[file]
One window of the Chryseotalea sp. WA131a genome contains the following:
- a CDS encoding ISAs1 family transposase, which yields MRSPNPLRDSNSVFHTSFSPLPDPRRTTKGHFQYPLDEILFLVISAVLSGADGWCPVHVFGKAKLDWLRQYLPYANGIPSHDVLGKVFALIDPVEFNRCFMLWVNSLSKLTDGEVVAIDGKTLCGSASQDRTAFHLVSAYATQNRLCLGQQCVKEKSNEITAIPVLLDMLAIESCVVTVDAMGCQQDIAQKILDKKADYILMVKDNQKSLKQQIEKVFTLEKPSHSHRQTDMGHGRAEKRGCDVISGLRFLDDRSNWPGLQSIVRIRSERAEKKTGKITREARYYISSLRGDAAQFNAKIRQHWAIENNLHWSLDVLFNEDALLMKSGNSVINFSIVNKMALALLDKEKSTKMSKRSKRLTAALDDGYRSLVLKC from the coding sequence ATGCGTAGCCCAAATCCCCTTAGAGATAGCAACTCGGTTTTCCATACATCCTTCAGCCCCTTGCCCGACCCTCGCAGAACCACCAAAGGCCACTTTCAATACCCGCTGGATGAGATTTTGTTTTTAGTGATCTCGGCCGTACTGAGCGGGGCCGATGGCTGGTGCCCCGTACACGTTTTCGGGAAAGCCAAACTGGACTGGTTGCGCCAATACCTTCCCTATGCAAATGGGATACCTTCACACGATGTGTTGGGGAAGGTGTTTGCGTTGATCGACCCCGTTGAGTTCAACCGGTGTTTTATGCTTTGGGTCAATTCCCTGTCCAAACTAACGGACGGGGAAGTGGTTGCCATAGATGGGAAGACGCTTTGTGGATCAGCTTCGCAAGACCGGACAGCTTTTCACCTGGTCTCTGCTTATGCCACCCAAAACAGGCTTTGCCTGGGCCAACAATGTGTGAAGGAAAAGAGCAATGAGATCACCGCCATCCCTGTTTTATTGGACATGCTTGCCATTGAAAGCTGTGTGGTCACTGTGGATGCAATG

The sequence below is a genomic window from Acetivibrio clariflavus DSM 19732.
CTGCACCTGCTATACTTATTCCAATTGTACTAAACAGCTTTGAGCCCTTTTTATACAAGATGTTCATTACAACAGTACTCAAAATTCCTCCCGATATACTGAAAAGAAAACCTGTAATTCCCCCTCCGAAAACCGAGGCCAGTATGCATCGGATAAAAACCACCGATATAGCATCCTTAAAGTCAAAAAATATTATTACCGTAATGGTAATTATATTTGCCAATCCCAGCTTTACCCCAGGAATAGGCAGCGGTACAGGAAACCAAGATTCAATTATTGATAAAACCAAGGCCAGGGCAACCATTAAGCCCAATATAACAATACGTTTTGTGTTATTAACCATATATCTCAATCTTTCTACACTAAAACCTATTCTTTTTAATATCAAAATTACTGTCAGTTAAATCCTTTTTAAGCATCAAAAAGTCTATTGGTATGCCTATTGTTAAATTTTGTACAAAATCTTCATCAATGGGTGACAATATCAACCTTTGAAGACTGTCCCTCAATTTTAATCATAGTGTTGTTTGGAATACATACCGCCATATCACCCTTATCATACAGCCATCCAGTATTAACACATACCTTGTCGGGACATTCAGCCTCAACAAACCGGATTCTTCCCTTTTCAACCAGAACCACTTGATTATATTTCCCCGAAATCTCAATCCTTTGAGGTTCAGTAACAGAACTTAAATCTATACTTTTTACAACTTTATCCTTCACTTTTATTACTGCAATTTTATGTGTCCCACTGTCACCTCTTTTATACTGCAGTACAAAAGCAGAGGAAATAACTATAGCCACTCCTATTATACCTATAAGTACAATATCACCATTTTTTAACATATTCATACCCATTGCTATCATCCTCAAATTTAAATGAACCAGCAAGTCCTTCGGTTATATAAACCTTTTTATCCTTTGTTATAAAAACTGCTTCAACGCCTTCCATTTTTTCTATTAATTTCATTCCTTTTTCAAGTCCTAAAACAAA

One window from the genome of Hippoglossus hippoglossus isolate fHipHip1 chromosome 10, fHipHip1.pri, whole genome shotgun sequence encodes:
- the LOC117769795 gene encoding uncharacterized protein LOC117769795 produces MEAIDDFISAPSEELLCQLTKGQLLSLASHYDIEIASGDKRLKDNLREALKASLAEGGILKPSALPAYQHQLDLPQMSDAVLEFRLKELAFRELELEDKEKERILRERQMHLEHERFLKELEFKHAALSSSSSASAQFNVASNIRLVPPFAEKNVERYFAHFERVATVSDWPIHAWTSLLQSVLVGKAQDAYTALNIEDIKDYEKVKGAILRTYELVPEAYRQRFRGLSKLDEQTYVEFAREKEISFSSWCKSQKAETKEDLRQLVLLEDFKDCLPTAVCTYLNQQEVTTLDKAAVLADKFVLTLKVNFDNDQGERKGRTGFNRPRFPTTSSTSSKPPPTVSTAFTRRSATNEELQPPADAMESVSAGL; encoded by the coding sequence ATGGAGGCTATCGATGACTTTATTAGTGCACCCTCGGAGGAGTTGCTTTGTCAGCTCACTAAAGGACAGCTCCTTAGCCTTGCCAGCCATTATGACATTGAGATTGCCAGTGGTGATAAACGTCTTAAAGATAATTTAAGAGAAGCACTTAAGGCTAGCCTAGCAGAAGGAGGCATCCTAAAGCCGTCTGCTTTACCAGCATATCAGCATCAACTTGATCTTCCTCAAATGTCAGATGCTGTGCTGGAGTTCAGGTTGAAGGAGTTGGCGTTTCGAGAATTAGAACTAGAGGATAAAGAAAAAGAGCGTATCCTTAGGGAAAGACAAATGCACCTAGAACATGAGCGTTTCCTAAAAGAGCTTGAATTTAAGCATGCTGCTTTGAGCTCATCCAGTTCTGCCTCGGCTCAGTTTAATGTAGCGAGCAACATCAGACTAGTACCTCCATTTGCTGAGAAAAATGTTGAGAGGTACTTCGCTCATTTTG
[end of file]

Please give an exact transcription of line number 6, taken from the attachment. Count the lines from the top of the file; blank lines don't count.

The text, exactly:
- the LOC117769795 gene encoding uncharacterized protein LOC117769795 produces MEAIDDFISAPSEELLCQLTKGQLLSLASHYDIEIASGDKRLKDNLREALKASLAEGGILKPSALPAYQHQLDLPQMSDAVLEFRLKELAFRELELEDKEKERILRERQMHLEHERFLKELEFKHAALSSSSSASAQFNVASNIRLVPPFAEKNVERYFAHFERVATVSDWPIHAWTSLLQSVLVGKAQDAYTALNIEDIKDYEKVKGAILRTYELVPEAYRQRFRGLSKLDEQTYVEFAREKEISFSSWCKSQKAETKEDLRQLVLLEDFKDCLPTAVCTYLNQQEVTTLDKAAVLADKFVLTLKVNFDNDQGERKGRTGFNRPRFPTTSSTSSKPPPTVSTAFTRRSATNEELQPPADAMESVSAGL; encoded by the coding sequence ATGGAGGCTATCGATGACTTTATTAGTGCACCCTCGGAGGAGTTGCTTTGTCAGCTCACTAAAGGACAGCTCCTTAGCCTTGCCAGCCATTATGACATTGAGATTGCCAGTGGTGATAAACGTCTTAAAGATAATTTAAGAGAAGCACTTAAGGCTAGCCTAGCAGAAGGAGGCATCCTAAAGCCGTCTGCTTTACCAGCATATCAGCATCAACTTGATCTTCCTCAAATGTCAGATGCTGTGCTGGAGTTCAGGTTGAAGGAGTTGGCGTTTCGAGAATTAGAACTAGAGGATAAAGAAAAAGAGCGTATCCTTAGGGAAAGACAAATGCACCTAGAACATGAGCGTTTCCTAAAAGAGCTTGAATTTAAGCATGCTGCTTTGAGCTCATCCAGTTCTGCCTCGGCTCAGTTTAATGTAGCGAGCAACATCAGACTAGTACCTCCATTTGCTGAGAAAAATGTTGAGAGGTACTTCGCTCATTTTG